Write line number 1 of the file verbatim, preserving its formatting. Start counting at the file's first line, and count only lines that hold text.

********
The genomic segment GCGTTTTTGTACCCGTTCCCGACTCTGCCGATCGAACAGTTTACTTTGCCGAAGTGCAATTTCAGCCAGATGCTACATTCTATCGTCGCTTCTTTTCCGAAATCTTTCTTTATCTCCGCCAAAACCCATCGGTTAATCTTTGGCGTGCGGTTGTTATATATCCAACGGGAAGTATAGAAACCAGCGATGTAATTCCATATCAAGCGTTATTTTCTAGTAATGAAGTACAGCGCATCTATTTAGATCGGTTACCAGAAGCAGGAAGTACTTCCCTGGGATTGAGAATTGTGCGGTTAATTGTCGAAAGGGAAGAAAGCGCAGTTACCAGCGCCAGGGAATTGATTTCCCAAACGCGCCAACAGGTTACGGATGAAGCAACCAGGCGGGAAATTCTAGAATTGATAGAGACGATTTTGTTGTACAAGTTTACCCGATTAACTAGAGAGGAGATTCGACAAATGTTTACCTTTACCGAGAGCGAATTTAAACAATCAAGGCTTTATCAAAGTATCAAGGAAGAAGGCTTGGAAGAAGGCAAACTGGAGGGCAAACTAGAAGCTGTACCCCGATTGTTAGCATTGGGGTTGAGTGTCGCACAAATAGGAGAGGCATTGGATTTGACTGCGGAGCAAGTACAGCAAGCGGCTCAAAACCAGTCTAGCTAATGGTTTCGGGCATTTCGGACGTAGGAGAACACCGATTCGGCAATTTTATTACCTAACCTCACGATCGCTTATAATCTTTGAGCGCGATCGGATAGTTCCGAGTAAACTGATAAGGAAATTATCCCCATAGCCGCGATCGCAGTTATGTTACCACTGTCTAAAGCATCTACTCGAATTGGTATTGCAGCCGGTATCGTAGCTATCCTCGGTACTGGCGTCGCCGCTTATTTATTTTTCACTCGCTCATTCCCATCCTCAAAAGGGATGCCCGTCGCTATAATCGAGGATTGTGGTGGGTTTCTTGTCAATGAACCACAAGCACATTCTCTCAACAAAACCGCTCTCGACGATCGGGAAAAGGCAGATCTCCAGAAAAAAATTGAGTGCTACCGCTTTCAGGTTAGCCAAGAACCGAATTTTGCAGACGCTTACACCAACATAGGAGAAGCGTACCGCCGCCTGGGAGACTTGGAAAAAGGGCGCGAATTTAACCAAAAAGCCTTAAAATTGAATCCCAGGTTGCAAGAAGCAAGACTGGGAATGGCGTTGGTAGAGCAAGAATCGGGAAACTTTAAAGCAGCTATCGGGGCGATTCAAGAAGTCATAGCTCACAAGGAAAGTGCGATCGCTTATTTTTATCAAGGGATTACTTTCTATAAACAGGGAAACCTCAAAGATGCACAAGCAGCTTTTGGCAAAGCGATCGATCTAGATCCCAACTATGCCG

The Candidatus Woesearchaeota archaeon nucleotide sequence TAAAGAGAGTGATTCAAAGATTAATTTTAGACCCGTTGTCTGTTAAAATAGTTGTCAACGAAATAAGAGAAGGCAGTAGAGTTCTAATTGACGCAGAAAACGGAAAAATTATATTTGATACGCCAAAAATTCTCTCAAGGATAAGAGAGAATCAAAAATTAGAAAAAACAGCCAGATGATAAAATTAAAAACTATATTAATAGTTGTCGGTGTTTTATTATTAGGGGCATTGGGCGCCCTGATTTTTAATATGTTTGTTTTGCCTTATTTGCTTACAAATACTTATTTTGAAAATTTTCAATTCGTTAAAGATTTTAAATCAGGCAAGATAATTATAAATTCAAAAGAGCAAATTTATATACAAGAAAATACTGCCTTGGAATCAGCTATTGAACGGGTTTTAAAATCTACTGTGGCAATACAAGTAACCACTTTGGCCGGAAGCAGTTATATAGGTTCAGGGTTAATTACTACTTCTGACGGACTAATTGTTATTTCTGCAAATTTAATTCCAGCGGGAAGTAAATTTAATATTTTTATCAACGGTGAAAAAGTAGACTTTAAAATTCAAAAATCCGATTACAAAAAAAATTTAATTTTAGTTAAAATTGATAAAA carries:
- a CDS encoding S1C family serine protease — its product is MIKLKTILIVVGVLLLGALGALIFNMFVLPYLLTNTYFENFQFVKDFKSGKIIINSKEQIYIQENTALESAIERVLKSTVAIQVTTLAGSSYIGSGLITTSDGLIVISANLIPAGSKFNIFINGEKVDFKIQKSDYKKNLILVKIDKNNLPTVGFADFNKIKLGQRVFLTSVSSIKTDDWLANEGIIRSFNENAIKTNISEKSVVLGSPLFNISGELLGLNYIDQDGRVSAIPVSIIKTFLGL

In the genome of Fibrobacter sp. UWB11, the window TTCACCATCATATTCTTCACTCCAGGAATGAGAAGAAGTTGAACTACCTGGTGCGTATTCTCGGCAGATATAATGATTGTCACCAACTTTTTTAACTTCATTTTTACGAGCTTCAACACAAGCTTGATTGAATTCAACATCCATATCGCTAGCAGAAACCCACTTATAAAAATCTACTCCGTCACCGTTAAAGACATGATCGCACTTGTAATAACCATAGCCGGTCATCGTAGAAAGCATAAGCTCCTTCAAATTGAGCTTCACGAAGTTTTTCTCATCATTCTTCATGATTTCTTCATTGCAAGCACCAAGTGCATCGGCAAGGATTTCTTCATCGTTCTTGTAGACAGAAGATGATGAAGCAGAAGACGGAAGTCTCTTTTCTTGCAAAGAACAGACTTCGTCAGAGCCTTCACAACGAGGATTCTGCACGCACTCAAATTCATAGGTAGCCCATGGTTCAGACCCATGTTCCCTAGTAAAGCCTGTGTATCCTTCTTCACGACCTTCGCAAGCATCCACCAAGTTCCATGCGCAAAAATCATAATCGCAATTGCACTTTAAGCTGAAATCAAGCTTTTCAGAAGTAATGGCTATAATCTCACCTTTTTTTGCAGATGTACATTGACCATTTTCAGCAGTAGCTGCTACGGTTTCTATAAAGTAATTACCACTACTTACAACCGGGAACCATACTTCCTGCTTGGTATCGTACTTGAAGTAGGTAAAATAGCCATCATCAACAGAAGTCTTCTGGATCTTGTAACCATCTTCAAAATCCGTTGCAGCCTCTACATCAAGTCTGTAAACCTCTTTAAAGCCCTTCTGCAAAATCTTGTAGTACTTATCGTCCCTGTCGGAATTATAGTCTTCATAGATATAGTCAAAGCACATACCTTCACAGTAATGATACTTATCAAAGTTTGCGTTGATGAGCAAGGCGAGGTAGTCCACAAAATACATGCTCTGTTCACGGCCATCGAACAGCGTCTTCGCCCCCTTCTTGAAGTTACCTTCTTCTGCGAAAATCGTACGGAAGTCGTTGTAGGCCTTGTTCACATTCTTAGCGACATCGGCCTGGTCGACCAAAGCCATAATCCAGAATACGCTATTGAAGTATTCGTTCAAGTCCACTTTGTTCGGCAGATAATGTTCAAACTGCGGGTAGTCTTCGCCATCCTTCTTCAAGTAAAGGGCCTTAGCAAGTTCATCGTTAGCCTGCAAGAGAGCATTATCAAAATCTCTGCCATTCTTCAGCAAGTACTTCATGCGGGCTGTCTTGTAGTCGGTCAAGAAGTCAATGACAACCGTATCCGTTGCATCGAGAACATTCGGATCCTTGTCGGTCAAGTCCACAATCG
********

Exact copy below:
The genomic segment GCGTTTTTGTACCCGTTCCCGACTCTGCCGATCGAACAGTTTACTTTGCCGAAGTGCAATTTCAGCCAGATGCTACATTCTATCGTCGCTTCTTTTCCGAAATCTTTCTTTATCTCCGCCAAAACCCATCGGTTAATCTTTGGCGTGCGGTTGTTATATATCCAACGGGAAGTATAGAAACCAGCGATGTAATTCCATATCAAGCGTTATTTTCTAGTAATGAAGTACAGCGCATCTATTTAGATCGGTTACCAGAAGCAGGAAGTACTTCCCTGGGATTGAGAATTGTGCGGTTAATTGTCGAAAGGGAAGAAAGCGCAGTTACCAGCGCCAGGGAATTGATTTCCCAAACGCGCCAACAGGTTACGGATGAAGCAACCAGGCGGGAAATTCTAGAATTGATAGAGACGATTTTGTTGTACAAGTTTACCCGATTAACTAGAGAGGAGATTCGACAAATGTTTACCTTTACCGAGAGCGAATTTAAACAATCAAGGCTTTATCAAAGTATCAAGGAAGAAGGCTTGGAAGAAGGCAAACTGGAGGGCAAACTAGAAGCTGTACCCCGATTGTTAGCATTGGGGTTGAGTGTCGCACAAATAGGAGAGGCATTGGATTTGACTGCGGAGCAAGTACAGCAAGCGGCTCAAAACCAGTCTAGCTAATGGTTTCGGGCATTTCGGACGTAGGAGAACACCGATTCGGCAATTTTATTACCTAACCTCACGATCGCTTATAATCTTTGAGCGCGATCGGATAGTTCCGAGTAAACTGATAAGGAAATTATCCCCATAGCCGCGATCGCAGTTATGTTACCACTGTCTAAAGCATCTACTCGAATTGGTATTGCAGCCGGTATCGTAGCTATCCTCGGTACTGGCGTCGCCGCTTATTTATTTTTCACTCGCTCATTCCCATCCTCAAAAGGGATGCCCGTCGCTATAATCGAGGATTGTGGTGGGTTTCTTGTCAATGAACCACAAGCACATTCTCTCAACAAAACCGCTCTCGACGATCGGGAAAAGGCAGATCTCCAGAAAAAAATTGAGTGCTACCGCTTTCAGGTTAGCCAAGAACCGAATTTTGCAGACGCTTACACCAACATAGGAGAAGCGTACCGCCGCCTGGGAGACTTGGAAAAAGGGCGCGAATTTAACCAAAAAGCCTTAAAATTGAATCCCAGGTTGCAAGAAGCAAGACTGGGAATGGCGTTGGTAGAGCAAGAATCGGGAAACTTTAAAGCAGCTATCGGGGCGATTCAAGAAGTCATAGCTCACAAGGAAAGTGCGATCGCTTATTTTTATCAAGGGATTACTTTCTATAAACAGGGAAACCTCAAAGATGCACAAGCAGCTTTTGGCAAAGCGATCGATCTAGATCCCAACTATGCCG